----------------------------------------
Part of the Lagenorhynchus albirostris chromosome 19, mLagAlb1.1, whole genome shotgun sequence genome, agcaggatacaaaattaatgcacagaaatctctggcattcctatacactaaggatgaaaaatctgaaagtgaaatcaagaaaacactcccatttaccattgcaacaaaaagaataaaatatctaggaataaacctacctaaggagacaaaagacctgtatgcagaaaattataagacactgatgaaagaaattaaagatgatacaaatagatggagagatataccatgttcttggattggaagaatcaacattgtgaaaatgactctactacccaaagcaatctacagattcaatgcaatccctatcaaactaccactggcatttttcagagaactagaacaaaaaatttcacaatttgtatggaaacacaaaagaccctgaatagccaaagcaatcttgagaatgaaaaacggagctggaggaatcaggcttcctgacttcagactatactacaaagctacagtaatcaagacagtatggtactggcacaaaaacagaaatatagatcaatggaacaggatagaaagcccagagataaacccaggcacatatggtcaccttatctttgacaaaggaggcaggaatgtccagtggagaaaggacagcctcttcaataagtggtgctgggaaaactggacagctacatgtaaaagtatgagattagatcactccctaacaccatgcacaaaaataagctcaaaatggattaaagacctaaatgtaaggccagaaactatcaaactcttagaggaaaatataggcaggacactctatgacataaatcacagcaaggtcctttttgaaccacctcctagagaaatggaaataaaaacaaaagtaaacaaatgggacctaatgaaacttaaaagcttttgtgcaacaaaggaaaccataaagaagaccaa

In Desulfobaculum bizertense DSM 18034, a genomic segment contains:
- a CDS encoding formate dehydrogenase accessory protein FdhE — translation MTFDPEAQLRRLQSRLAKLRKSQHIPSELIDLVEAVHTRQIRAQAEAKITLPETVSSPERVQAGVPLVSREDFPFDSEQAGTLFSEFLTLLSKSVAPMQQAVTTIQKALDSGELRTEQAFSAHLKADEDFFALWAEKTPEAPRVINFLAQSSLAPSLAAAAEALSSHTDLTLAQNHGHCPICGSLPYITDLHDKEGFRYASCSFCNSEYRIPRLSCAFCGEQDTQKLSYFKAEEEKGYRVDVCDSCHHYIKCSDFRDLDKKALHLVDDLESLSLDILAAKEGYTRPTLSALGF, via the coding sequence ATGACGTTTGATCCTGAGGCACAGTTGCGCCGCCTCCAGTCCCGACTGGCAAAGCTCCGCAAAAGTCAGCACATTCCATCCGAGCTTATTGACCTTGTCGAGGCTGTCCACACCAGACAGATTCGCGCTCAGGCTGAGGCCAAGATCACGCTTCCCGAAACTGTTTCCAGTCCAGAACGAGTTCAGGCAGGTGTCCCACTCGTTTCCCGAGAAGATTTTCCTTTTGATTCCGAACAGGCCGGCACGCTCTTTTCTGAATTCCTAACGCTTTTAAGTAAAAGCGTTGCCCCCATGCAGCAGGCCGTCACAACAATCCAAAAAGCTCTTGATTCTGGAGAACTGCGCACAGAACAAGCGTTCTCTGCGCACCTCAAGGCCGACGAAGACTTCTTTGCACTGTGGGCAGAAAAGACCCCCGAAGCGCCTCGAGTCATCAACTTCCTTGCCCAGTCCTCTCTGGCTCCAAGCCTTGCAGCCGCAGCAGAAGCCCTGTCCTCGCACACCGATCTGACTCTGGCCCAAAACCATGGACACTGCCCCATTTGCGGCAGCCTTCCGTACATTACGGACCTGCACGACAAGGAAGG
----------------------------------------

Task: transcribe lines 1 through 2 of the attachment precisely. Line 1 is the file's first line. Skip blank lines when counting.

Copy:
Part of the Lagenorhynchus albirostris chromosome 19, mLagAlb1.1, whole genome shotgun sequence genome, agcaggatacaaaattaatgcacagaaatctctggcattcctatacactaaggatgaaaaatctgaaagtgaaatcaagaaaacactcccatttaccattgcaacaaaaagaataaaatatctaggaataaacctacctaaggagacaaaagacctgtatgcagaaaattataagacactgatgaaagaaattaaagatgatacaaatagatggagagatataccatgttcttggattggaagaatcaacattgtgaaaatgactctactacccaaagcaatctacagattcaatgcaatccctatcaaactaccactggcatttttcagagaactagaacaaaaaatttcacaatttgtatggaaacacaaaagaccctgaatagccaaagcaatcttgagaatgaaaaacggagctggaggaatcaggcttcctgacttcagactatactacaaagctacagtaatcaagacagtatggtactggcacaaaaacagaaatatagatcaatggaacaggatagaaagcccagagataaacccaggcacatatggtcaccttatctttgacaaaggaggcaggaatgtccagtggagaaaggacagcctcttcaataagtggtgctgggaaaactggacagctacatgtaaaagtatgagattagatcactccctaacaccatgcacaaaaataagctcaaaatggattaaagacctaaatgtaaggccagaaactatcaaactcttagaggaaaatataggcaggacactctatgacataaatcacagcaaggtcctttttgaaccacctcctagagaaatggaaataaaaacaaaagtaaacaaatgggacctaatgaaacttaaaagcttttgtgcaacaaaggaaaccataaagaagaccaa

In Desulfobaculum bizertense DSM 18034, a genomic segment contains: